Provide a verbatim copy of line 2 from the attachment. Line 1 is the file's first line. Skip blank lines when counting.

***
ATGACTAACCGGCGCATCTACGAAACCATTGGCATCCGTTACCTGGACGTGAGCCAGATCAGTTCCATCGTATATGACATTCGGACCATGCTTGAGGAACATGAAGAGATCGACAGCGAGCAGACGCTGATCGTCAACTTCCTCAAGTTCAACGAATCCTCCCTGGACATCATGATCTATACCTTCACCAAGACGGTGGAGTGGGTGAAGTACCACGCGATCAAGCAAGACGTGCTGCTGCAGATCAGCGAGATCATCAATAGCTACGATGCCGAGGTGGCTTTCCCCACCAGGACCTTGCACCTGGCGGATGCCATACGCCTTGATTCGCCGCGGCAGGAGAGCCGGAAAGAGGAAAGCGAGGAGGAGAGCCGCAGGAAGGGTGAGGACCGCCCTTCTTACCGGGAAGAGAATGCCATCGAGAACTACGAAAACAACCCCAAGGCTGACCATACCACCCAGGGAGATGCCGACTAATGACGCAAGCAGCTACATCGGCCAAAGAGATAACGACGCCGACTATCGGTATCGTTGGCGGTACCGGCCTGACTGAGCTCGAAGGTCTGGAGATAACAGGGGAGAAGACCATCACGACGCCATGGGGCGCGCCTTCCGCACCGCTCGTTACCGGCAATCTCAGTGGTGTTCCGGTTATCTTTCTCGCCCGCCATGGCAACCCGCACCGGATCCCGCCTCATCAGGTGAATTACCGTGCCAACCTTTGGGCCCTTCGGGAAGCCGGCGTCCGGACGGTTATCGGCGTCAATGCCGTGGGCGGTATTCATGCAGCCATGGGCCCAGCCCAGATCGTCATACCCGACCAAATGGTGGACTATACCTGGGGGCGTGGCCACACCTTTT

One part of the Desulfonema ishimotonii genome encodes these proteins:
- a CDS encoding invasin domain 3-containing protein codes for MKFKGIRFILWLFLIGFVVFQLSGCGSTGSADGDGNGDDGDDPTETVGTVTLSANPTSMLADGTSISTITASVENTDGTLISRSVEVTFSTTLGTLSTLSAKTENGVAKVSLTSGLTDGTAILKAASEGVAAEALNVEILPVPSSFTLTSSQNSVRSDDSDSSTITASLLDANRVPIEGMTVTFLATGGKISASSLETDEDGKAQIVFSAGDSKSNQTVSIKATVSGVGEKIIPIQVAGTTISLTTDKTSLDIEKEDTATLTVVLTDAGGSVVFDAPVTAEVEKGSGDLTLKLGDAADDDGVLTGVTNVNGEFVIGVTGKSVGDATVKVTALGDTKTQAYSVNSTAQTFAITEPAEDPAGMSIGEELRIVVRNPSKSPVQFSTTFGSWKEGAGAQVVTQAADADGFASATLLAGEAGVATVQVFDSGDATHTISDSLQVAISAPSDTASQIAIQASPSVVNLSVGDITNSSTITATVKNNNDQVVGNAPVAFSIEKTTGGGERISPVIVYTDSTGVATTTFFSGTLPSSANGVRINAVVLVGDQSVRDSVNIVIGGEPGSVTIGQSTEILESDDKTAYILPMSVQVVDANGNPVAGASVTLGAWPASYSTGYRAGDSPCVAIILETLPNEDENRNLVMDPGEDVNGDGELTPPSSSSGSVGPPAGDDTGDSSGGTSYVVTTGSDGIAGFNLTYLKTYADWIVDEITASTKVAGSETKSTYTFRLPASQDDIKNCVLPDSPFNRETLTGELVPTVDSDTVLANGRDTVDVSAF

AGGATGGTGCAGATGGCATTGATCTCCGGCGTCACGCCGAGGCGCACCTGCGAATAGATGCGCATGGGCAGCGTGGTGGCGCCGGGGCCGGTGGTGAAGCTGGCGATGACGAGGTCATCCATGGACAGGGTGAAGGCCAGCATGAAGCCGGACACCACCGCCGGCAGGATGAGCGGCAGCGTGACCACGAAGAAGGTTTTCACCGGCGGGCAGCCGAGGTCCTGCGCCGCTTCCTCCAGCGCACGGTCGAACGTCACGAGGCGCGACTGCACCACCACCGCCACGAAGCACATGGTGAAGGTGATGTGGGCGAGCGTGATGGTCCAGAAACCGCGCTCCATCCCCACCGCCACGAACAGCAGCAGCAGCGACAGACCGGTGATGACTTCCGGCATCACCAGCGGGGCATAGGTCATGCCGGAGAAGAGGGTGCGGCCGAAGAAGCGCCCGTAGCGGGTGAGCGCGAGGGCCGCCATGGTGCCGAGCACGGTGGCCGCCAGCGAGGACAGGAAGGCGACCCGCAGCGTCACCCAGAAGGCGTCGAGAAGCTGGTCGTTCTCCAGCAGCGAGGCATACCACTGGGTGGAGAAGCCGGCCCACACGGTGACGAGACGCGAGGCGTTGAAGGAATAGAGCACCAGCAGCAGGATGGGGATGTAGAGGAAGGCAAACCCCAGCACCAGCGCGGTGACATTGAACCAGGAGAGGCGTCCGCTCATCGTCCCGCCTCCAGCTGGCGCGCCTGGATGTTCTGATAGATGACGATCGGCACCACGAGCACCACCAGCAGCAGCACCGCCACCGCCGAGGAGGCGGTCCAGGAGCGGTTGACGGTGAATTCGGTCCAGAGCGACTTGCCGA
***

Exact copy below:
One part of the Desulfonema ishimotonii genome encodes these proteins: